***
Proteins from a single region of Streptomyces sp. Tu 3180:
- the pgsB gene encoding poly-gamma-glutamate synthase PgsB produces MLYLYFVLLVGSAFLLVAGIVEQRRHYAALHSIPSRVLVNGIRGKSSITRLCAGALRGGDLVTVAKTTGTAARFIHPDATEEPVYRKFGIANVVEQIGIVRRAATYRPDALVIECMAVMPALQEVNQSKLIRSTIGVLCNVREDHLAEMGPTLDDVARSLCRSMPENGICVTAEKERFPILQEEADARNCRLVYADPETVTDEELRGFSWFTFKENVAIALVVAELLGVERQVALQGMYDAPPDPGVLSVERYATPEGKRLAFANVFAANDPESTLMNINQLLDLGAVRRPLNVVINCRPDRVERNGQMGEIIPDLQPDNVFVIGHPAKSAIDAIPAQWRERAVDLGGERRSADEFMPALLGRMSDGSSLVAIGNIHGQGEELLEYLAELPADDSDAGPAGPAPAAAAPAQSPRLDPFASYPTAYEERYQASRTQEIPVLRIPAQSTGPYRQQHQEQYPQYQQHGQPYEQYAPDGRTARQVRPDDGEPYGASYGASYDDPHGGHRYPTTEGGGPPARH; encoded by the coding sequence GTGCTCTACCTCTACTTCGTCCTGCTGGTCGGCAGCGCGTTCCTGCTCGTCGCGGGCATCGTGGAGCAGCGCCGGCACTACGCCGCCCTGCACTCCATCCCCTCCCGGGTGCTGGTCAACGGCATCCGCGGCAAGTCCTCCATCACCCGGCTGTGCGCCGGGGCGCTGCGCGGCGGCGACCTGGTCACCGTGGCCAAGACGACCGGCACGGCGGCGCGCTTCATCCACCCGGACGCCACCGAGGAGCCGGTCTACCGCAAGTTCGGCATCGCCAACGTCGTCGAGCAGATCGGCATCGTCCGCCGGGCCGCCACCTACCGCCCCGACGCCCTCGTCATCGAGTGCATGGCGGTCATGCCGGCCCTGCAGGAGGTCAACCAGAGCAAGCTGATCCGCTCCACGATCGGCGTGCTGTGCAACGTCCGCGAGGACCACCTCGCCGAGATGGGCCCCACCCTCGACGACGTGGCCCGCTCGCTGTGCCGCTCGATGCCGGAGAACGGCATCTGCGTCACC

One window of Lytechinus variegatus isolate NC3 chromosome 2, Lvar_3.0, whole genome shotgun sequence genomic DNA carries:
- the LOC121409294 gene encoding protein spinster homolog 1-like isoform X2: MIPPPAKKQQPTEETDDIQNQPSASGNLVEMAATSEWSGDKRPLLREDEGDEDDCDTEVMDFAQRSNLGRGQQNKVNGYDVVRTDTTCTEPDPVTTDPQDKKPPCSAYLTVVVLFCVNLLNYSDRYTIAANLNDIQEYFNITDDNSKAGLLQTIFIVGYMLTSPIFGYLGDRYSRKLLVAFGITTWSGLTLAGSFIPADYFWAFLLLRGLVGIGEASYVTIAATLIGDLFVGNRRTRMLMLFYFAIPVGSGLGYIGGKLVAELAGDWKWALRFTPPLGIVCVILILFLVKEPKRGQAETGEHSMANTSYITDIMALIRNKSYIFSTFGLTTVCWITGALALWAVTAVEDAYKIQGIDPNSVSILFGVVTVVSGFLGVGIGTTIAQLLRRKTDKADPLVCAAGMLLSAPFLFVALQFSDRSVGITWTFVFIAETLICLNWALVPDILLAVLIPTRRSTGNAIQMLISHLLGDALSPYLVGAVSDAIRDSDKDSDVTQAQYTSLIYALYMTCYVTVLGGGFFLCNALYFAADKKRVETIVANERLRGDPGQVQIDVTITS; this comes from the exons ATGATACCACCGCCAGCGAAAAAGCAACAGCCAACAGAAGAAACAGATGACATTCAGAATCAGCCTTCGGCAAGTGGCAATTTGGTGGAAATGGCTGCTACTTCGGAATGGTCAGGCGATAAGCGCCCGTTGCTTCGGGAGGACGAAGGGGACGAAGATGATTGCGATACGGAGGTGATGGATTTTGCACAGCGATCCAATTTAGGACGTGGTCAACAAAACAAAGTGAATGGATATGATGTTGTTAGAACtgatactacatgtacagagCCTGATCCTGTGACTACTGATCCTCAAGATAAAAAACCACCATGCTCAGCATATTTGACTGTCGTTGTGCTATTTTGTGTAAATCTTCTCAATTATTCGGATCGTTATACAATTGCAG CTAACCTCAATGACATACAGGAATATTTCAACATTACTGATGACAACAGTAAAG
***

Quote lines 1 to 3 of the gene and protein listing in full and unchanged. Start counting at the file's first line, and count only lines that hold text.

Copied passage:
Proteins from a single region of Streptomyces sp. Tu 3180:
- the pgsB gene encoding poly-gamma-glutamate synthase PgsB produces MLYLYFVLLVGSAFLLVAGIVEQRRHYAALHSIPSRVLVNGIRGKSSITRLCAGALRGGDLVTVAKTTGTAARFIHPDATEEPVYRKFGIANVVEQIGIVRRAATYRPDALVIECMAVMPALQEVNQSKLIRSTIGVLCNVREDHLAEMGPTLDDVARSLCRSMPENGICVTAEKERFPILQEEADARNCRLVYADPETVTDEELRGFSWFTFKENVAIALVVAELLGVERQVALQGMYDAPPDPGVLSVERYATPEGKRLAFANVFAANDPESTLMNINQLLDLGAVRRPLNVVINCRPDRVERNGQMGEIIPDLQPDNVFVIGHPAKSAIDAIPAQWRERAVDLGGERRSADEFMPALLGRMSDGSSLVAIGNIHGQGEELLEYLAELPADDSDAGPAGPAPAAAAPAQSPRLDPFASYPTAYEERYQASRTQEIPVLRIPAQSTGPYRQQHQEQYPQYQQHGQPYEQYAPDGRTARQVRPDDGEPYGASYGASYDDPHGGHRYPTTEGGGPPARH; encoded by the coding sequence GTGCTCTACCTCTACTTCGTCCTGCTGGTCGGCAGCGCGTTCCTGCTCGTCGCGGGCATCGTGGAGCAGCGCCGGCACTACGCCGCCCTGCACTCCATCCCCTCCCGGGTGCTGGTCAACGGCATCCGCGGCAAGTCCTCCATCACCCGGCTGTGCGCCGGGGCGCTGCGCGGCGGCGACCTGGTCACCGTGGCCAAGACGACCGGCACGGCGGCGCGCTTCATCCACCCGGACGCCACCGAGGAGCCGGTCTACCGCAAGTTCGGCATCGCCAACGTCGTCGAGCAGATCGGCATCGTCCGCCGGGCCGCCACCTACCGCCCCGACGCCCTCGTCATCGAGTGCATGGCGGTCATGCCGGCCCTGCAGGAGGTCAACCAGAGCAAGCTGATCCGCTCCACGATCGGCGTGCTGTGCAACGTCCGCGAGGACCACCTCGCCGAGATGGGCCCCACCCTCGACGACGTGGCCCGCTCGCTGTGCCGCTCGATGCCGGAGAACGGCATCTGCGTCACC

One window of Lytechinus variegatus isolate NC3 chromosome 2, Lvar_3.0, whole genome shotgun sequence genomic DNA carries: